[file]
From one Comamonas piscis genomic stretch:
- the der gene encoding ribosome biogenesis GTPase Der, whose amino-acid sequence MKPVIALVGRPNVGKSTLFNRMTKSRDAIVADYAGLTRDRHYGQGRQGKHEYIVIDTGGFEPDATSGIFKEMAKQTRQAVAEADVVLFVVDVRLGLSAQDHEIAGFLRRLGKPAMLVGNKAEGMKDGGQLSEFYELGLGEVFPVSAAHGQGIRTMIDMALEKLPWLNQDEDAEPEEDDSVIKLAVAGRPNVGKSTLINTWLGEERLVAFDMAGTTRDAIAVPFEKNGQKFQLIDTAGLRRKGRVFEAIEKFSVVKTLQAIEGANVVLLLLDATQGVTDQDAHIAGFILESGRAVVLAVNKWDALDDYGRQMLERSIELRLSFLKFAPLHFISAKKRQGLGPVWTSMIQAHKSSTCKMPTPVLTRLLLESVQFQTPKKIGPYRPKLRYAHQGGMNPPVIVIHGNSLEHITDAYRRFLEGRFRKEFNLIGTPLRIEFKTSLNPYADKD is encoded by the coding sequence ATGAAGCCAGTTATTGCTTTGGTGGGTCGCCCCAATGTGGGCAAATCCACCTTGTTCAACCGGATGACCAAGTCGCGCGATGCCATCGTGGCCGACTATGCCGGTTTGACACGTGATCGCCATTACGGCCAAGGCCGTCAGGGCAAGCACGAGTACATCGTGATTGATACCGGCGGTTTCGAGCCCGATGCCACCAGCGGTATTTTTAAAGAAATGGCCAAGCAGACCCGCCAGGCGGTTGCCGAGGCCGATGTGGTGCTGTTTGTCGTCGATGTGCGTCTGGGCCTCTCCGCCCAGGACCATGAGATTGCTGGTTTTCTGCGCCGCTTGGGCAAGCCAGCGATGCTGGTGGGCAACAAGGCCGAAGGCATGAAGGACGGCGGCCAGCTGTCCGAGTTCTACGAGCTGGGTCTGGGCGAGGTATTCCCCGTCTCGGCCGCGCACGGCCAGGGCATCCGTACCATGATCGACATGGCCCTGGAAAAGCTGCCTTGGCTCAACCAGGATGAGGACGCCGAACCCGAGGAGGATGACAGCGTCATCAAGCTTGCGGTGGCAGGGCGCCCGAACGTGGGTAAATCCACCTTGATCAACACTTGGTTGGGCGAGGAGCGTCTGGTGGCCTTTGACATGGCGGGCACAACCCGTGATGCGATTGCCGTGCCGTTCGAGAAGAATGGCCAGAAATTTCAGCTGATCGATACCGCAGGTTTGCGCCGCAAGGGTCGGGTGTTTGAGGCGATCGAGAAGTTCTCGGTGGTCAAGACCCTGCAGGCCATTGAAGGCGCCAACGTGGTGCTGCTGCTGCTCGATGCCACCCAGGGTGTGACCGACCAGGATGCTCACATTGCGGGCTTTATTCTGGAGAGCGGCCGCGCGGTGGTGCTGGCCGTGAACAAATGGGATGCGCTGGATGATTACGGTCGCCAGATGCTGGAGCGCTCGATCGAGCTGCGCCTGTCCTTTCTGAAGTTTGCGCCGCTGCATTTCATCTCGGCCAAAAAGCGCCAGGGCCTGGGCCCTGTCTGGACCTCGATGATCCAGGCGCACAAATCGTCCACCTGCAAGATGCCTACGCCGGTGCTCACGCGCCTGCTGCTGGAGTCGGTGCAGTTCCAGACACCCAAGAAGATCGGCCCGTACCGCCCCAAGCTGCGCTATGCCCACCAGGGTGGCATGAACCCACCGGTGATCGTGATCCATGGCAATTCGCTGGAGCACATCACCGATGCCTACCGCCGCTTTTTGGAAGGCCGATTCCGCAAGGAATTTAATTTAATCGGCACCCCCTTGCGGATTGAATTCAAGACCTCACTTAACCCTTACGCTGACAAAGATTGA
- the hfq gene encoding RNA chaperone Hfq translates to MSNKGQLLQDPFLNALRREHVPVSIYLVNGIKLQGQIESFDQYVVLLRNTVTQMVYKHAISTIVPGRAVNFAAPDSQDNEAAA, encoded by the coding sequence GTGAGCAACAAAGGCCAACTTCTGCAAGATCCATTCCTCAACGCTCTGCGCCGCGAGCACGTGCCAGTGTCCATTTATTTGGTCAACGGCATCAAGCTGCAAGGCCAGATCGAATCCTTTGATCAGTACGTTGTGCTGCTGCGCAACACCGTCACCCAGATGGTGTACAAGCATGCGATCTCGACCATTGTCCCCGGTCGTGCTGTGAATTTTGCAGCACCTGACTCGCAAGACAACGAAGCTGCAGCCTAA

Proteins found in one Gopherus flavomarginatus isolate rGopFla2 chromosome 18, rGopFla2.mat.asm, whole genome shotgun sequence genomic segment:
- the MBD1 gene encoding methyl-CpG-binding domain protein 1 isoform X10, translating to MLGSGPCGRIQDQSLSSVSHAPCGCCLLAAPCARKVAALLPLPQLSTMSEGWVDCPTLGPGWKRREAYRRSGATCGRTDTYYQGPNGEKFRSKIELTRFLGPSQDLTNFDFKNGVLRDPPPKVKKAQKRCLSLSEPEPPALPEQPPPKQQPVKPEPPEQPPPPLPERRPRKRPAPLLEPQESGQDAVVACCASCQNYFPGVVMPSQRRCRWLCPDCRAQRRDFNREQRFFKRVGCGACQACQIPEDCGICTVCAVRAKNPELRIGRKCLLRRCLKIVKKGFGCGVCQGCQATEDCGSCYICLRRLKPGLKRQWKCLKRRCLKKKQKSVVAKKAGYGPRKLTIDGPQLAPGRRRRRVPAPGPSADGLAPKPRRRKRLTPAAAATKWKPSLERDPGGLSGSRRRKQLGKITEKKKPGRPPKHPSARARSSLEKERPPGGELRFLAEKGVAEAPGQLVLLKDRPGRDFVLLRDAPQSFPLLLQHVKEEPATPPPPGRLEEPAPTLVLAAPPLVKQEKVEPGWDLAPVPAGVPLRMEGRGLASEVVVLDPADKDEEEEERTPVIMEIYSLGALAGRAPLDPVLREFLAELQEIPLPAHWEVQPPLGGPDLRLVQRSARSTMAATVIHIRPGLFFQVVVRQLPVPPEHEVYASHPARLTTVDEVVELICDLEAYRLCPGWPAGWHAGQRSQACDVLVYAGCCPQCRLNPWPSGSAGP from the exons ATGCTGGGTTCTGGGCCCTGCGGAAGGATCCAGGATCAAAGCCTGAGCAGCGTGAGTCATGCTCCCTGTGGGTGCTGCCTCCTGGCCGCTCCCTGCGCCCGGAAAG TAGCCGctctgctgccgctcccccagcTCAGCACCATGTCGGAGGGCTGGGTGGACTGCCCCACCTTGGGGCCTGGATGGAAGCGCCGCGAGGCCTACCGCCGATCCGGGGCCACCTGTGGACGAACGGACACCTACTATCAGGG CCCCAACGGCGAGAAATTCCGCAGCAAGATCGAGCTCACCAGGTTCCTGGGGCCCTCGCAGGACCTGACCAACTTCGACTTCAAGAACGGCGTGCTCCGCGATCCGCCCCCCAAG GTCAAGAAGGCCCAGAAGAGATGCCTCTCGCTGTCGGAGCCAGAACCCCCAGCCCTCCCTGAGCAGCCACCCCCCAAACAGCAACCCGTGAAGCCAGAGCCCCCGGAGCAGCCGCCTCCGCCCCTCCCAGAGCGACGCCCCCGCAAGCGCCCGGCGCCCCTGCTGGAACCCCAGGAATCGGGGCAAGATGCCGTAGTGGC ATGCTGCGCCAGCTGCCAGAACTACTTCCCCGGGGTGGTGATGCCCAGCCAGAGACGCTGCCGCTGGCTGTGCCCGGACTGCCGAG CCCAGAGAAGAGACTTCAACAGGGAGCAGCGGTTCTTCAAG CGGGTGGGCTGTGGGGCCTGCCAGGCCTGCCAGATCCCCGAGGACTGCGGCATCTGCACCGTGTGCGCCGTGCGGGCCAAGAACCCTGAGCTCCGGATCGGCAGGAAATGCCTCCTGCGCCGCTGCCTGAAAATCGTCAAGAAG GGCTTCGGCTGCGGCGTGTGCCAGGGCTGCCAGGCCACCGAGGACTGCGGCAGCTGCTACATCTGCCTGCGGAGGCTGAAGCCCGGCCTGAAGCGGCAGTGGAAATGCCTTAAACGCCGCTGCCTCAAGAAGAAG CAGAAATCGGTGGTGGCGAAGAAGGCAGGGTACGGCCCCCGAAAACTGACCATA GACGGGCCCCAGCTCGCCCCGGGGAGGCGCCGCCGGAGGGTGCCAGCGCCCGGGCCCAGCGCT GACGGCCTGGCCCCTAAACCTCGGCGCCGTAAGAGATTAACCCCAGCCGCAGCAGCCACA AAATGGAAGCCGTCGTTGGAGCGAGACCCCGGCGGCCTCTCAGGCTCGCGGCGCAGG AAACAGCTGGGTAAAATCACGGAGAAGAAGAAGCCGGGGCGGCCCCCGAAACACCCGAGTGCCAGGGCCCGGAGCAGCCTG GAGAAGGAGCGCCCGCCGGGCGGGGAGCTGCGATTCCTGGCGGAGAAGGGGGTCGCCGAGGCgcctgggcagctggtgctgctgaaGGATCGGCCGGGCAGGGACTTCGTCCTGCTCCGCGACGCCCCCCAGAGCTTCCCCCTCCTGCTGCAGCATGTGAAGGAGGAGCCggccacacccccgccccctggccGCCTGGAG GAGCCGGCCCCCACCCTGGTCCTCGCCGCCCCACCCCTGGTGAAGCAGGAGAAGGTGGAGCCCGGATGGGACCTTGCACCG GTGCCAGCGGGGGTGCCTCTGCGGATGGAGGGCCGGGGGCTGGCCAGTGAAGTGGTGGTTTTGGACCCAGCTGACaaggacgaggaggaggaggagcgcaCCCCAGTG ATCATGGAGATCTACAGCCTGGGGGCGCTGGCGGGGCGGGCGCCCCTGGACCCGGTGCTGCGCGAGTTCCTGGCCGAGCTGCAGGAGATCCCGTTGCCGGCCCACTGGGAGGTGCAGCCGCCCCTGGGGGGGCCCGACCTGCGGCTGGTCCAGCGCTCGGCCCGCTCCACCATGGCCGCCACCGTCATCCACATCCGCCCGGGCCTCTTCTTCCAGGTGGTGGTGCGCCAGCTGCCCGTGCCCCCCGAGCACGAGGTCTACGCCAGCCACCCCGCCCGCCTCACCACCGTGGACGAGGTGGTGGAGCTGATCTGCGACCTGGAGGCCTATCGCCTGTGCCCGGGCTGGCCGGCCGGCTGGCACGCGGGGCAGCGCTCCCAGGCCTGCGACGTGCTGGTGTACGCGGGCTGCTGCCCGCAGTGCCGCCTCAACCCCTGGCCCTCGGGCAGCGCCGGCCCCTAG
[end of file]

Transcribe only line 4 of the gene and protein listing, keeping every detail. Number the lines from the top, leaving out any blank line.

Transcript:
Proteins found in one Gopherus flavomarginatus isolate rGopFla2 chromosome 18, rGopFla2.mat.asm, whole genome shotgun sequence genomic segment: